A blog about a mother’s story of autism.
Sam (after sitting down briefly in the easy chair, rises and returns to kitchen): That pizza’s gotta cook. I’m hungry. Related posts: Overheard in the Wolfe House #35 Overheard in…
Britney Spears’s battle to be free of the conservatorship that has governed her affairs touches familiar themes for us old-timers in the disability world. She’s asking for the grown-up version…
Only a few generations ago, some doctors blamed mothers for their children’s autism. Psychologists wrote long theoretical papers based on their observations of mothers and their children. They concluded that…
Our extended family has been checking in with one another as we get vaccinated. We are scattered across several states, each with differing priorities and abilities to deliver the vaccine….
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See Sam Run: A Mother’s Story of Autism
"This is a book written from the heart by a mother nearly driven to madness by her son's maniacal behavior. But she slowly learns how to pay attention to what makes Sam tick, what makes Sam run. And as her journey of discovering what ails Sam unfolds, many parents will find themselves hooked."
-- George Getschow, Writer-in-Residence, Mayborn Graduate
Institute of Journalism at the University of North Texas
"See Sam Run is well written and poignant as well as emotionally satisfying for the reader. The author's narrative voice is strong, intelligent and authentic. Her story is one that is important to get out."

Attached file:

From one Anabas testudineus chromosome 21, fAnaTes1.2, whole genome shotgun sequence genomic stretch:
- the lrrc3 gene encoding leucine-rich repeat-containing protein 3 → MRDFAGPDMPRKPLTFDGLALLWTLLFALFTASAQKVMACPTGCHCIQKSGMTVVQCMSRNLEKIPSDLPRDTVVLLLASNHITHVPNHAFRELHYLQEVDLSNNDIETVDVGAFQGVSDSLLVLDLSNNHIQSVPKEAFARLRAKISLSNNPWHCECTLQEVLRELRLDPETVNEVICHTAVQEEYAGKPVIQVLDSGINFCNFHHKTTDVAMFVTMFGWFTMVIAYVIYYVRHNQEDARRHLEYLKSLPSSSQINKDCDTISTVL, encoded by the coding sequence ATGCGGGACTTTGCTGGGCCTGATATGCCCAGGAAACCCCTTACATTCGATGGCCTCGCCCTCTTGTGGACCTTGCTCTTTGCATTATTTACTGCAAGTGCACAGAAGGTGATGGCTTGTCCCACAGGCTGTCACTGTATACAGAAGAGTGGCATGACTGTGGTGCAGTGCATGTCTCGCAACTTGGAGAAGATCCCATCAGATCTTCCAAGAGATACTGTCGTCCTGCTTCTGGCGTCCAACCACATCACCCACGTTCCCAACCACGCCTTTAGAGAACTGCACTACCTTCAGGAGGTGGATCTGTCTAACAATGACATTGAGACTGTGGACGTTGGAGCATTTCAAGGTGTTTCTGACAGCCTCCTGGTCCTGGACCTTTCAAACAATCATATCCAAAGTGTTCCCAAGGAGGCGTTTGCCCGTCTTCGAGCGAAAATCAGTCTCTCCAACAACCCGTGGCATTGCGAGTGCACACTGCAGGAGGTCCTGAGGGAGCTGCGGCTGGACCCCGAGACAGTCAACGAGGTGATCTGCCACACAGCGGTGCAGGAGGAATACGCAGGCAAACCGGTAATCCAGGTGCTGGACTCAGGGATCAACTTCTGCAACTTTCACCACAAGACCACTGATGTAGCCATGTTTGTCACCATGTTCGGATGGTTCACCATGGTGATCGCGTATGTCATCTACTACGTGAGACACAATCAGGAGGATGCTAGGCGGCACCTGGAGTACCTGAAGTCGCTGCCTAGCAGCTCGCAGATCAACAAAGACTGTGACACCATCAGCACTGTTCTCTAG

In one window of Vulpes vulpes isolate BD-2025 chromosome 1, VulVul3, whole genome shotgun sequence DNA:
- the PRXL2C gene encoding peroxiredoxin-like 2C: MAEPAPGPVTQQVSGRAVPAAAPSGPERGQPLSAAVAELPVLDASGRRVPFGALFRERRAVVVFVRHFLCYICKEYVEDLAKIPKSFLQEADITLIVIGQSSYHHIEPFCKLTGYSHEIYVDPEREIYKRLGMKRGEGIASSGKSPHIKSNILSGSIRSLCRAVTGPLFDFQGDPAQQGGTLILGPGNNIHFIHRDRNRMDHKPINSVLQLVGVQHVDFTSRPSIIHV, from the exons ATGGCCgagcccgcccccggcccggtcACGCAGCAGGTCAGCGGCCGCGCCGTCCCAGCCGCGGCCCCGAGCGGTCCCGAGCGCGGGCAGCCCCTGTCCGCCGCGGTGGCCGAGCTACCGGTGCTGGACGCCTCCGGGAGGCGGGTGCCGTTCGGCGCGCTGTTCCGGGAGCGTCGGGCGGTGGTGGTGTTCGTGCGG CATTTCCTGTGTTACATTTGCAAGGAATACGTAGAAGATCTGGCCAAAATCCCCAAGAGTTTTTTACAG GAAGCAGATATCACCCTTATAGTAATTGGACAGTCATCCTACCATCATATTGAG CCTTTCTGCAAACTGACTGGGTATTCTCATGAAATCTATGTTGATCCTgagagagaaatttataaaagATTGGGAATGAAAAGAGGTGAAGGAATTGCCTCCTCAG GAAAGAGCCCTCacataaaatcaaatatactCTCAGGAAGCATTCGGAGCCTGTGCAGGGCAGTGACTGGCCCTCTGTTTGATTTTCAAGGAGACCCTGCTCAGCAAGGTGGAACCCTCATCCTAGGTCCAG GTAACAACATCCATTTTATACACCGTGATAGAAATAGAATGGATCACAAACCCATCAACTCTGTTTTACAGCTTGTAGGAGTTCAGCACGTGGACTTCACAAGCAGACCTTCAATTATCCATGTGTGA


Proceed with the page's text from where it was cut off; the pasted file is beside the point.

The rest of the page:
-- Dianne Aprile, Spalding University
Thousands of children are diagnosed with autism each year, with a rate of occurrence of 1 in 150 births, compared to 5 per 10,000 just two decades ago. This astounding escalation has professionals scrambling to explain why the devastating neurological disorder, which profoundly affects a person’s language and social development, is on the rise. Are we simply getting better at diagnosing autism, or is a modern health crisis unfolding before us?
Peggy Heinkel-Wolfe received a master’s degree in journalism from the University of North Texas. She was among the first members of Families for Early Autism Treatment (FEAT) in California. Following the death of an autistic teenager shot by a police officer, Heinkel-Wolfe helped researchers at the University of North Texas find funding for autism research, including a grant for a police training program now used by police departments across the nation. She lives in Denton, Texas, with her son, Sam, and her two other children, Michael and Paige.